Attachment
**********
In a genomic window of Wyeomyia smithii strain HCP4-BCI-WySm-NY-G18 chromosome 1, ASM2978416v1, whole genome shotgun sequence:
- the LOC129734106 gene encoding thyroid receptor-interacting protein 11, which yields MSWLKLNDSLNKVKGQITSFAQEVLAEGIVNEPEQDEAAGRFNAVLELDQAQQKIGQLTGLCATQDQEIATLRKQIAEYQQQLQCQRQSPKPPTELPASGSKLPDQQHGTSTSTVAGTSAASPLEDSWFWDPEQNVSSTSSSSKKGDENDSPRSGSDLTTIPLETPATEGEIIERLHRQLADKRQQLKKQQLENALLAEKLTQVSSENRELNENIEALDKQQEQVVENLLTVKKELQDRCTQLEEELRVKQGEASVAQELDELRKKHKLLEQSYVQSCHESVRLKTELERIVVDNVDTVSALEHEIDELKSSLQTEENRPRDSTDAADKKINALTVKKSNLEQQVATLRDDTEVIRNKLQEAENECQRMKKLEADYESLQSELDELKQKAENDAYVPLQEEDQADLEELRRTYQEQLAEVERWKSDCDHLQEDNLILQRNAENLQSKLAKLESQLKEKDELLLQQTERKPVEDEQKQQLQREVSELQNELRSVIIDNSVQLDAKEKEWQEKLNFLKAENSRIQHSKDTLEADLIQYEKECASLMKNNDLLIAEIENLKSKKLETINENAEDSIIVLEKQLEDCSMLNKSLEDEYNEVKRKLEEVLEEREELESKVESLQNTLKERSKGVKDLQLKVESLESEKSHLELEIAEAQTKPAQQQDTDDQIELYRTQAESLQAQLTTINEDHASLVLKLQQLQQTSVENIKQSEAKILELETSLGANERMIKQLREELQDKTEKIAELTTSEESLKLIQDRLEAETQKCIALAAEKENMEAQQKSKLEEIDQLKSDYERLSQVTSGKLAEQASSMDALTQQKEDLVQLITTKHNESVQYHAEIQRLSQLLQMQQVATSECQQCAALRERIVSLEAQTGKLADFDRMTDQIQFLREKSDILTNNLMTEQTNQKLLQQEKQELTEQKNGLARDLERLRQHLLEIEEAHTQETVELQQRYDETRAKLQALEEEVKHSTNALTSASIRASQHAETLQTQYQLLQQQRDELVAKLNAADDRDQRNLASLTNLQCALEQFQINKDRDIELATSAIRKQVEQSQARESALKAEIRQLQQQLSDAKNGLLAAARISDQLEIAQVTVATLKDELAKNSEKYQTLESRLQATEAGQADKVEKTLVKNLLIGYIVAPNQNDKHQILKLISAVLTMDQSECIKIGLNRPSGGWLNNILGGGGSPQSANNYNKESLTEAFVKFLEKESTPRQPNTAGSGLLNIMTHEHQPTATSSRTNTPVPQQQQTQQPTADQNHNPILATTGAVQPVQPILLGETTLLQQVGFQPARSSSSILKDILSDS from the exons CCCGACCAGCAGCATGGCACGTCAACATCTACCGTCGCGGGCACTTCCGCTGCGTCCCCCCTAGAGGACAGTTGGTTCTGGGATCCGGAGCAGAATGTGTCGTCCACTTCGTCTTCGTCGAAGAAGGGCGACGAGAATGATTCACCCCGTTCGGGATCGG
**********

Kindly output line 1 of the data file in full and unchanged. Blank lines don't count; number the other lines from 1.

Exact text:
In a genomic window of Wyeomyia smithii strain HCP4-BCI-WySm-NY-G18 chromosome 1, ASM2978416v1, whole genome shotgun sequence: